8 facts you may not know about Stirling Castle

Stirling Castle was home to many Royals through out the years. Picture: Ian Rutherford
Stirling Castle was home to many Royals through out the years. Picture: Ian Rutherford
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Stirling Castle is known to many around the world as that place Mel Gibson fought for in Braveheart. While most Scots will cringe away from the horrific historical inaccuracies portrayed in those 177 minutes, here is a list of equally gory facts about one of the world’s most famous castles.

1. Mary, Queen of Scots spent much of her life here

Stirling Castle sits high above the city of Stirling

Stirling Castle sits high above the city of Stirling

One of the more notable royal figures, Mary spent much of her youth and adulthood in the castle. The youngest ruler of Scotland - her father, King James V, having died when Mary was only six-days-old - she was crowned at the Royal chapel here. She returned here in her later years, when her son James VI took residence at the palace.

2. Stirling Castle was abandoned for many years

The castle is one of the few that has not had a constant occupancy through out the years. During the Wars of Independence in 1296, when Edward invaded Scotland, he found the great castle empty and abandoned. This allowed the English king to set up a Scottish stronghold with relative ease.

3. The castle esplanade has featured in several music videos

The parade ground outside the castle has been used as an open-air concert venue through out the years. This includes R.E.M., Bob Dylan and Runrig, some of who filmed their live in concert DVDs here. Stirling’s Hogmanay celebrations are also held here every year, and live broadcasted on TV.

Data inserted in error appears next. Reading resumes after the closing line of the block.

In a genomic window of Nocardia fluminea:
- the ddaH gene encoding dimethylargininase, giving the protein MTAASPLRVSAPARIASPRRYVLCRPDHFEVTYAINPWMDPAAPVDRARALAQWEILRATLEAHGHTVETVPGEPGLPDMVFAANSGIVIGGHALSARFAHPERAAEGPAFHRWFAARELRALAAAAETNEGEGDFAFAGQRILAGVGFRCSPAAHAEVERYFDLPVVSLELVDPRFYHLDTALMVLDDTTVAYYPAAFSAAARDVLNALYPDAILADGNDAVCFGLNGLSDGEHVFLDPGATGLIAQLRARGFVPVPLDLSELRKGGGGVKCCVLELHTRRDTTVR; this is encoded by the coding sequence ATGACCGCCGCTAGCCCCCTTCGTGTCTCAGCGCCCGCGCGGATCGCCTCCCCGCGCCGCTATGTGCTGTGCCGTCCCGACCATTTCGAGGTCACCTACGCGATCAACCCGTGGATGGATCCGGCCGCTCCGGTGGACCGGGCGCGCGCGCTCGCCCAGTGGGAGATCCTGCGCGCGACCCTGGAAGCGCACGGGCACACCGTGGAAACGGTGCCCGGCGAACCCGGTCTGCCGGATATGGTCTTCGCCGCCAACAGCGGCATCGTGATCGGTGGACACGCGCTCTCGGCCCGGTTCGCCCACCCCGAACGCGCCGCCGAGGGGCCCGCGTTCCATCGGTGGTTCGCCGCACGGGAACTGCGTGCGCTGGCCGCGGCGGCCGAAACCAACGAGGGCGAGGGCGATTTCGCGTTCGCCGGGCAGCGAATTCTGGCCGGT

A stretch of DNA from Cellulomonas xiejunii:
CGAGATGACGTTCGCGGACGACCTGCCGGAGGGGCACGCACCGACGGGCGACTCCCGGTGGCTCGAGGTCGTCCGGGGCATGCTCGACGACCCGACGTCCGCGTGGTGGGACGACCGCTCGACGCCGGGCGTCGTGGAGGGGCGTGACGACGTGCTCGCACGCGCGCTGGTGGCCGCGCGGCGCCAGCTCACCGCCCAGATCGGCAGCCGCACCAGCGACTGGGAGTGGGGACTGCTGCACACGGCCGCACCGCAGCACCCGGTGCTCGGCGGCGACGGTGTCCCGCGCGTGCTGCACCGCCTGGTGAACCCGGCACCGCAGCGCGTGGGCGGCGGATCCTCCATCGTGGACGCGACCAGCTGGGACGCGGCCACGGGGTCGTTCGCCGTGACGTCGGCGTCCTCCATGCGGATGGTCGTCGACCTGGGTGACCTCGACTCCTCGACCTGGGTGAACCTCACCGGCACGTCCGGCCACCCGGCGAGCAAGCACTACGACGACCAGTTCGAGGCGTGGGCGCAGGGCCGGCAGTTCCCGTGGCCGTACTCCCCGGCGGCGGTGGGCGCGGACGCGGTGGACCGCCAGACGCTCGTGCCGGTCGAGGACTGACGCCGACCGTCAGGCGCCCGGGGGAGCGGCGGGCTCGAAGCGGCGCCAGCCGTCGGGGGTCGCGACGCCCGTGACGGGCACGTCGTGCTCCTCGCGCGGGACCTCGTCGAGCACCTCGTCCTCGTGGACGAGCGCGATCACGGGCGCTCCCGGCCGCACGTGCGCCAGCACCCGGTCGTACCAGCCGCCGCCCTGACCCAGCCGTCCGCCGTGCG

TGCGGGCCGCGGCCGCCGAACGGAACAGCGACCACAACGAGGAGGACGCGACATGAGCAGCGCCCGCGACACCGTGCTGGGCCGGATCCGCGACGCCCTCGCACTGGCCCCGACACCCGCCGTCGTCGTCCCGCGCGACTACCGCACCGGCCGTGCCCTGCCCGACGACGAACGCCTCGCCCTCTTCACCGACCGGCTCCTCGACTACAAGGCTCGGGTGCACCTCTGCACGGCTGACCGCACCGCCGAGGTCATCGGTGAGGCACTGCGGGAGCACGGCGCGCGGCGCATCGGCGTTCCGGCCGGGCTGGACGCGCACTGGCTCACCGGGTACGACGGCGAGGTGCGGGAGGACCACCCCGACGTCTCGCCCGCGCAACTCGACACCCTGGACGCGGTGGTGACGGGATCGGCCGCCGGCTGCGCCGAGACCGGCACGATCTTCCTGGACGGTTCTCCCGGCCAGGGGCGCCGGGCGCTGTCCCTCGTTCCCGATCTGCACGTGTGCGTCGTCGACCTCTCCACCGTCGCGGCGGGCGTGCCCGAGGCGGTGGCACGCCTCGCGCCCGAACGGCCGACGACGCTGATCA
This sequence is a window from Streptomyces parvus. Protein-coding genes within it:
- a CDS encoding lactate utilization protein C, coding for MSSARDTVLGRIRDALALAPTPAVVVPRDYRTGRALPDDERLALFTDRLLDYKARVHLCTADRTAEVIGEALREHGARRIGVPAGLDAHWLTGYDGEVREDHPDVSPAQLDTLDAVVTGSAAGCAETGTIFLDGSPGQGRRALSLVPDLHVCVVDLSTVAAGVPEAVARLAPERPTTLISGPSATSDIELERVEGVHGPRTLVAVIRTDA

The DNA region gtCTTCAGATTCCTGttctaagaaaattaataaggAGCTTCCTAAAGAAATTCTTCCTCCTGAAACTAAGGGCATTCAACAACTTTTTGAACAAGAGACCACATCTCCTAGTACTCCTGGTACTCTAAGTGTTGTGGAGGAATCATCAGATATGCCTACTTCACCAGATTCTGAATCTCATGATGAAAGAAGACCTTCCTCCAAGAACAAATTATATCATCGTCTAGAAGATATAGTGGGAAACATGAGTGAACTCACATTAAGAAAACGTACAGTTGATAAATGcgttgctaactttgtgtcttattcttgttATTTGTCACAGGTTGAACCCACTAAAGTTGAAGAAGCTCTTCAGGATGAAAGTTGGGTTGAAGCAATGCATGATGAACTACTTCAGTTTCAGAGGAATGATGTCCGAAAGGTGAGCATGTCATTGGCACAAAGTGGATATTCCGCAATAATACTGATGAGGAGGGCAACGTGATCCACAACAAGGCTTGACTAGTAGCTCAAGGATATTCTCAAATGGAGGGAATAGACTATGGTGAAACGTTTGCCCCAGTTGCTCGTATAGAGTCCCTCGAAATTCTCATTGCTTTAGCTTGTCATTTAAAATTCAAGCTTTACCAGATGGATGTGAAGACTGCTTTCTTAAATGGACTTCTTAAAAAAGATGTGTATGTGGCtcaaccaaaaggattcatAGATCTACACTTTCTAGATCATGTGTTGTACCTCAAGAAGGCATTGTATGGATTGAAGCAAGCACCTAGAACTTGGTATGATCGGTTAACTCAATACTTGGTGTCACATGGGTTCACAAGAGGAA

4. The Battle of Bannockburn had a scaring effect on the castle

In the aftermath of the famous bloody battle, King Robert the Bruce regained control of the castle. The impressive fortress had switched hands so many times during the Wars of Independence, that Robert ordered all of the defences to be destroyed so it could never be used against his efforts again.

5. A bloody murder took place here

While we know many killings took place here, none seem as violent and intentional as that of William, 8th Earl of Douglas. In February 1452, James II had the Earl assassinated with the help of his courtiers. He was stabbed 26 times, and then his body was flung from a castle window down into the gardens.

6. The first attempt at flight in Scotland happened here

In 1507, the very first record of an attempted flight took place on the castle walls.

An Italian alchemist by the name of John Damian was in attendance at the court of James IV. He believed that with the aid of feathered wings, he would be able to take flight, and jumped from the battlements. Of course, this failed spectacularly and instead, John landed in a dunghill and broke his thigh bone.

7. The oldest football in the world was discovered here

Mary, Queen of Scots loved sports and in particular, football. She even recorded playing a game in one of her diaries. Behind the panelling in the Queen’s chamber, the oldest surviving football in the world was discovered. No one knows how it got there, but speculation includes the queen hid it in a safe place to protect it from witch craft. The ball was made from an inflated pig’s bladder, wrapped with cow’s hide and is around half the size of footballs today.

8. There may have been a lion in the palace

Many people argue that James Vs lion was kept here. The king was known to have owned a lion as it was the symbol of the King of Scots. Within the castle there is an open rectangular courtyard, known as the Lion’s Den. This is where James is thought to have kept his pet.